Sterling off highs despite PMI Boris Bounce
Sterling rallied into the PMI release but eased back a touch despite the survey figures being a little better than expected. GBPUSD broke the Wed peak at 1.31524 but came back down to under 12.3140 following – we are talking very, very minor moves here let’s be clear. Bulls are struggling to hold 1.3150 but they may well rally the troops and if reclaimed later today then we could look for a push towards 1.31690, the Jan 8th high, to open up from upside. Looks very well supported at 1.31 for now.
Yes the PMIs bounced back – with the Composite PMI rising to a 16-month peak at 52.4 from 49.3 in December – but this was entirely to be expected and reflects businesses letting out a collective sigh of relief after the Conservative Party victory in the December election as it heralded an end to the paralysis over Brexit and killed off the prospect of a radical Jeremy Corbyn-led government. Businesses ought to be a damn sight more confident as a result – it does mean that we’re out of the woods . Ultimately, whilst clearly diminishing the case for a cut, I don’t see these PMI surveys as being enough to prevent the Bank from cutting – I think they have already decided on this.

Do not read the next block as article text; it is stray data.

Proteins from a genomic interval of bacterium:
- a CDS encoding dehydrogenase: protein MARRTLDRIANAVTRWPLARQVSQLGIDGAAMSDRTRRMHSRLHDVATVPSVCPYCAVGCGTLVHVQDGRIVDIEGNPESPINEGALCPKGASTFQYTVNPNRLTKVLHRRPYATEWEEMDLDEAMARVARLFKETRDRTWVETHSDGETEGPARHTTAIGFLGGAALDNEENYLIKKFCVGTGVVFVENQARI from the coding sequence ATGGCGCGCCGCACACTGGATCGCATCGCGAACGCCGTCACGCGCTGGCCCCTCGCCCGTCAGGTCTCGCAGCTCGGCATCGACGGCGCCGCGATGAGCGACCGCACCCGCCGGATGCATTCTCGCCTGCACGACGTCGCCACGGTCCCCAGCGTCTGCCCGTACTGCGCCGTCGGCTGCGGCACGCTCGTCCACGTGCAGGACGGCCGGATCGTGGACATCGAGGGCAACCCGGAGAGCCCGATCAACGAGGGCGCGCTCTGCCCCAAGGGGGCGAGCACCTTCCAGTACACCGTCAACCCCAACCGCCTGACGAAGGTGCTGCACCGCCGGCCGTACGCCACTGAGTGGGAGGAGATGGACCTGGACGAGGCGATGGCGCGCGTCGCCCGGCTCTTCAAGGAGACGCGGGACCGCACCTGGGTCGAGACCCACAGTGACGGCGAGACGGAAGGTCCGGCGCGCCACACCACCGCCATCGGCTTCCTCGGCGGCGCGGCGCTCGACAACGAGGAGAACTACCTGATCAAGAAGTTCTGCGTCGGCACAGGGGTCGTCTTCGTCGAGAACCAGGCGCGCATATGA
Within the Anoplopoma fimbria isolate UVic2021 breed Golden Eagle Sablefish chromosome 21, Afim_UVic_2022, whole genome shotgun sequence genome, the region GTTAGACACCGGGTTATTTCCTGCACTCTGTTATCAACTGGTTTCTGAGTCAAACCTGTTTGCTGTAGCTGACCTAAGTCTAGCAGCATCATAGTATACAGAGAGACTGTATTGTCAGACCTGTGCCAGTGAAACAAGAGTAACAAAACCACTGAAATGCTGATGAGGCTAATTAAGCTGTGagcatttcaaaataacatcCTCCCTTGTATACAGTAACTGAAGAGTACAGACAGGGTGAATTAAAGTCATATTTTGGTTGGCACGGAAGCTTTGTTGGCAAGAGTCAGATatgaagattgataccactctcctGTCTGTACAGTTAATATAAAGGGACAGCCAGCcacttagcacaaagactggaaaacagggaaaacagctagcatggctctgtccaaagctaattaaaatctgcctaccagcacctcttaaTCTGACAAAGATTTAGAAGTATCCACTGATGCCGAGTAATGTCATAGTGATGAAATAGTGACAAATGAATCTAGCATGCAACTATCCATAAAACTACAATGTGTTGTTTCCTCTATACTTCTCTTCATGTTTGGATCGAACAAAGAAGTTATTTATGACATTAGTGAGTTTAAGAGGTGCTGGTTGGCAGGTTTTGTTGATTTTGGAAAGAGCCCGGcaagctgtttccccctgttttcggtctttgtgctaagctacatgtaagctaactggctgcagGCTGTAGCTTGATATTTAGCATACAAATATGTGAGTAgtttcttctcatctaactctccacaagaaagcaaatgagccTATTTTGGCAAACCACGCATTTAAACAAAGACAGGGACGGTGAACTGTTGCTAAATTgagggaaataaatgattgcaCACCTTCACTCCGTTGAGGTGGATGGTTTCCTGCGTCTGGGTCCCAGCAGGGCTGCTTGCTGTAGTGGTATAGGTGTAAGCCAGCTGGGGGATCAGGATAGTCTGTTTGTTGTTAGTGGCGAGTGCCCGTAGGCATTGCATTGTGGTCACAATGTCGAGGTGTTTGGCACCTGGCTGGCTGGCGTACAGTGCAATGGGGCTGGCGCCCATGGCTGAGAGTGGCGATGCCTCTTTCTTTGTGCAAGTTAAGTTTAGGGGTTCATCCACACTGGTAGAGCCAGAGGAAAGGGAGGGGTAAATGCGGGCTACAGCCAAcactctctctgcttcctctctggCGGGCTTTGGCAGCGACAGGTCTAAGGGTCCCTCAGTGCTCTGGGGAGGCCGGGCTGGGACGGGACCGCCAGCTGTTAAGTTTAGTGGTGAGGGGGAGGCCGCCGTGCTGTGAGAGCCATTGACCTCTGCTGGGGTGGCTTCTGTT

The harder data we’ve seen has been a lot less auspicious. GDP is weak and inflation has come off sharply, albeit the base effect is at play. Inflation rose just 1.3% against 1.5% in November. Core CPI was a meagre +1.4% last month, vs 1.7% expected. CPI inflation rates are at their lowest since 2016. It is worth remembering that this data is backward looking and before the Tory victory, but this only adds to the sense that the BoE has a narrow window of opportunity to cut this month, based on the premise that it feels like it got a little behind the curve globally last year as its hands were tied by Brexit.
The Bank doesn’t want to get behind the curve of market expectations, and is seeking to get a jump on markets whilst still teeing up the cut. It would be following the Fed’s playbook in cutting early in order to prevent a downturn. This is the key thing to remember – the Bank does not want to let a weaker economy fester.
Whilst there may be lots of arguments against a cut, the coordinated dovish commentary from about half of the MPC over the last fortnight appears no accident. Harder data has turned notably softer and the BoE doesn’t want to risk allowing weakness to become entrenched.